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Now for the first time in trade paperback: the fourth book in the epic adventure featuring the fearless pilots of Rogue Squadron.
After her attempt to strike at the heart of Coruscant with a deadly virus, the sinister Ysanne Isard sets her sights on destabilizing the New Republic by seizing its medicinal bacta production. Under the guise of a mere power struggle between corporations on the planet Thyferra, the imperial mastermind has taken control of one of the galaxy's most precious resources.
The heroes of Rogue Squadron are desperate to liberate the planet, and free prisoners trapped by Isard, only to find their plans foiled by the politics of the New Republic, which is set on assigning the squadron elsewhere. With timing and resources running short, Wedge Antilles, Corran Horn, and the other rogues have no choice but to resign from the New Republic.
The team must now go truly rogue to chip away at Isard's power, defeat her powerful complement of Star Destroyers, and free Thyferra from her iron rule. But when she discovers the Squadron's secret base, its pilots must scramble for survival in a winner-take-all battle against Isard's overwhelming and seemingly superior force.
Under the Cover
An excerpt from The Bacta War: Star Wars Legends (Rogue Squadron)
Somehow the dead of night amplified the lightsaber’s hiss, allowing it to fill the room. The blade’s silvery light frosted the furniture and gave birth to impenetrable shadows. The blade drifted back and forth, prompting the shadows to waver and shift as if fleeing from the light.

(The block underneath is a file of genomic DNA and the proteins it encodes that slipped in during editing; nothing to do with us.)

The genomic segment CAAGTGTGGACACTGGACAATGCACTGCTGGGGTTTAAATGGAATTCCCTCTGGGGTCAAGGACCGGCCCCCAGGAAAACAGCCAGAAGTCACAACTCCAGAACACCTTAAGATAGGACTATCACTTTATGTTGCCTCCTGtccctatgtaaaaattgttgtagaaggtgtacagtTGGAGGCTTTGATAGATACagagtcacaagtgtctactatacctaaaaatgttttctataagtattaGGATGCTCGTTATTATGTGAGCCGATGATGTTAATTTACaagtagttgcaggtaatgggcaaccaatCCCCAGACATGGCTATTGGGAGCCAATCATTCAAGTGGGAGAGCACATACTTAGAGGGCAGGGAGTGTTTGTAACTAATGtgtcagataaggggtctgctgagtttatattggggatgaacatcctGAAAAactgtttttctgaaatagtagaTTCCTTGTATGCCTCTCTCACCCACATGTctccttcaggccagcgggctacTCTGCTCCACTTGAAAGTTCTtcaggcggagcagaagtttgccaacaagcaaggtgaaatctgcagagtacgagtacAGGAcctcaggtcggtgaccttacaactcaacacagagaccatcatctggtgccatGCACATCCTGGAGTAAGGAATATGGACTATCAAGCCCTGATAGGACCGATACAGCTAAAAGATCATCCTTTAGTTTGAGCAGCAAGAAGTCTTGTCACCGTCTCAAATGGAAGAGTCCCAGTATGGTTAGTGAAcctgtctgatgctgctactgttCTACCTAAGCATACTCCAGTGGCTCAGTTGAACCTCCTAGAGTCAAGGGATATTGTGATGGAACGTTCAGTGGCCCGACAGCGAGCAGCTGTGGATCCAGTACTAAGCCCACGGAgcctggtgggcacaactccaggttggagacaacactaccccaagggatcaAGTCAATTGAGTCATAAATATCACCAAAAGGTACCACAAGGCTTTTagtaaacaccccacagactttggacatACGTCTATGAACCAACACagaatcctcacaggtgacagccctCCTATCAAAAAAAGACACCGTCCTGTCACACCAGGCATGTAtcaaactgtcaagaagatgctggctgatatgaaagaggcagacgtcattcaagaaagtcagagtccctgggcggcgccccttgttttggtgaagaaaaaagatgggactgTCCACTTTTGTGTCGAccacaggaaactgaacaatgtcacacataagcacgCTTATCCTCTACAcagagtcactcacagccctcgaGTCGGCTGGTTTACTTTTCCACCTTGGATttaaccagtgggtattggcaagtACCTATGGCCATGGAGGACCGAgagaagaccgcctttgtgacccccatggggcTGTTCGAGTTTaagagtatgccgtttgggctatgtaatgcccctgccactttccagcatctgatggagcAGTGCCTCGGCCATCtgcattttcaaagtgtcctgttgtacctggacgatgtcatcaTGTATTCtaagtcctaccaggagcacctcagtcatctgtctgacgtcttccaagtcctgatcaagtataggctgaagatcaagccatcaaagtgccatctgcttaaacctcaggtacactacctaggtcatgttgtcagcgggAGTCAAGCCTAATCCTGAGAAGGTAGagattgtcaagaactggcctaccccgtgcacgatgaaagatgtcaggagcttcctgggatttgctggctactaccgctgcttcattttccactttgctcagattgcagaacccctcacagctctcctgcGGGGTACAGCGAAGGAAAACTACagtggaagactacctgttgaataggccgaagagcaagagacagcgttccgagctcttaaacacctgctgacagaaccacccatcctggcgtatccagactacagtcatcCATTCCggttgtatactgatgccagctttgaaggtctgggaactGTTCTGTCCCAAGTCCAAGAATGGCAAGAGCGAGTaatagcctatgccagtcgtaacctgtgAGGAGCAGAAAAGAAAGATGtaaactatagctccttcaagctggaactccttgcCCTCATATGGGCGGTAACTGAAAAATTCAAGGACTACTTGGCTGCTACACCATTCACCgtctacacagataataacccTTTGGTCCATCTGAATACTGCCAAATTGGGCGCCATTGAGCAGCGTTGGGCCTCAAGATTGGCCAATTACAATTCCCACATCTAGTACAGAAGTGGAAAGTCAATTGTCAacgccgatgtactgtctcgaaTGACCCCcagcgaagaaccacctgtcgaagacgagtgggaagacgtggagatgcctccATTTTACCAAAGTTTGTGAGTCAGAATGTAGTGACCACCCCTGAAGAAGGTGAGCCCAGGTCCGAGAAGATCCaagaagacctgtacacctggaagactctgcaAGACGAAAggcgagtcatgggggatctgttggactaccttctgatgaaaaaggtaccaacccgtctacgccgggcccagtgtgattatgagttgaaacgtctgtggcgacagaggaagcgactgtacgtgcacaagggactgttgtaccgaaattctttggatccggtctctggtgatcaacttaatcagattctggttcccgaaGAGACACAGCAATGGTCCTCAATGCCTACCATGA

Much as criminals would flee from the light.
Corran Horn stared at the blade, finding the argent energy shaft neither harsh nor painful to his eyes. He lazily wove the blade through joined infinity loops, then, with the flick of his right wrist, snapped it up into a guard that protected him from forehead to waist. Relic of a bygone era, it still can conjure up images and feelings.
He hit the black button under his thumb twice, and the blade died, again plunging the room into darkness. The lightsaber did conjure up images and feelings in him, but Corran doubted they were at all the images and feelings commonly felt by most others on Coruscant. To everyone, including Corran, Luke Skywalker was a hero and was welcomed as heir to the Jedi tradition. His efforts at rebuilding the Jedi order were roundly applauded, and no one, save those who dreaded the return of law and order to the galaxy, wished Luke anything but the greatest success in his heroic quest.
As do I. Corran frowned. Still, my decision has been made.